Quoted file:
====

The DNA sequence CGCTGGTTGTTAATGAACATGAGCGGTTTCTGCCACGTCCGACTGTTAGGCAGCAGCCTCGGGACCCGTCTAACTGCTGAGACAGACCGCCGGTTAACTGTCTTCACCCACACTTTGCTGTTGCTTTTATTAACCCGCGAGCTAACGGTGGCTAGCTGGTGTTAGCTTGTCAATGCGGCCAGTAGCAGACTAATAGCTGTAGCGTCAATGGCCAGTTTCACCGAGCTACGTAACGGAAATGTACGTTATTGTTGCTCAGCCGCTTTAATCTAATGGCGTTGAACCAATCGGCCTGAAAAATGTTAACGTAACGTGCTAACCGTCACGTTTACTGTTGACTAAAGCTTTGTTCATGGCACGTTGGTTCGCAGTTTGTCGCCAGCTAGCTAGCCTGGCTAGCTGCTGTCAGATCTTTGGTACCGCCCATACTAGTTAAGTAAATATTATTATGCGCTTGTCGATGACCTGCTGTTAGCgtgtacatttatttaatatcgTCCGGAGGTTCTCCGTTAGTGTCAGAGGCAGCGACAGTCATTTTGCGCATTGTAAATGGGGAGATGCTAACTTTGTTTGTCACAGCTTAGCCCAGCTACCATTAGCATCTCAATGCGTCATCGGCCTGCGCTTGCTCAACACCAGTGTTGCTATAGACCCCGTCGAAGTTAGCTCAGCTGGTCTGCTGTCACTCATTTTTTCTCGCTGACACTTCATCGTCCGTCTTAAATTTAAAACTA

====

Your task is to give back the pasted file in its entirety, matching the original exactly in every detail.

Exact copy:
The DNA sequence CGCTGGTTGTTAATGAACATGAGCGGTTTCTGCCACGTCCGACTGTTAGGCAGCAGCCTCGGGACCCGTCTAACTGCTGAGACAGACCGCCGGTTAACTGTCTTCACCCACACTTTGCTGTTGCTTTTATTAACCCGCGAGCTAACGGTGGCTAGCTGGTGTTAGCTTGTCAATGCGGCCAGTAGCAGACTAATAGCTGTAGCGTCAATGGCCAGTTTCACCGAGCTACGTAACGGAAATGTACGTTATTGTTGCTCAGCCGCTTTAATCTAATGGCGTTGAACCAATCGGCCTGAAAAATGTTAACGTAACGTGCTAACCGTCACGTTTACTGTTGACTAAAGCTTTGTTCATGGCACGTTGGTTCGCAGTTTGTCGCCAGCTAGCTAGCCTGGCTAGCTGCTGTCAGATCTTTGGTACCGCCCATACTAGTTAAGTAAATATTATTATGCGCTTGTCGATGACCTGCTGTTAGCgtgtacatttatttaatatcgTCCGGAGGTTCTCCGTTAGTGTCAGAGGCAGCGACAGTCATTTTGCGCATTGTAAATGGGGAGATGCTAACTTTGTTTGTCACAGCTTAGCCCAGCTACCATTAGCATCTCAATGCGTCATCGGCCTGCGCTTGCTCAACACCAGTGTTGCTATAGACCCCGTCGAAGTTAGCTCAGCTGGTCTGCTGTCACTCATTTTTTCTCGCTGACACTTCATCGTCCGTCTTAAATTTAAAACTA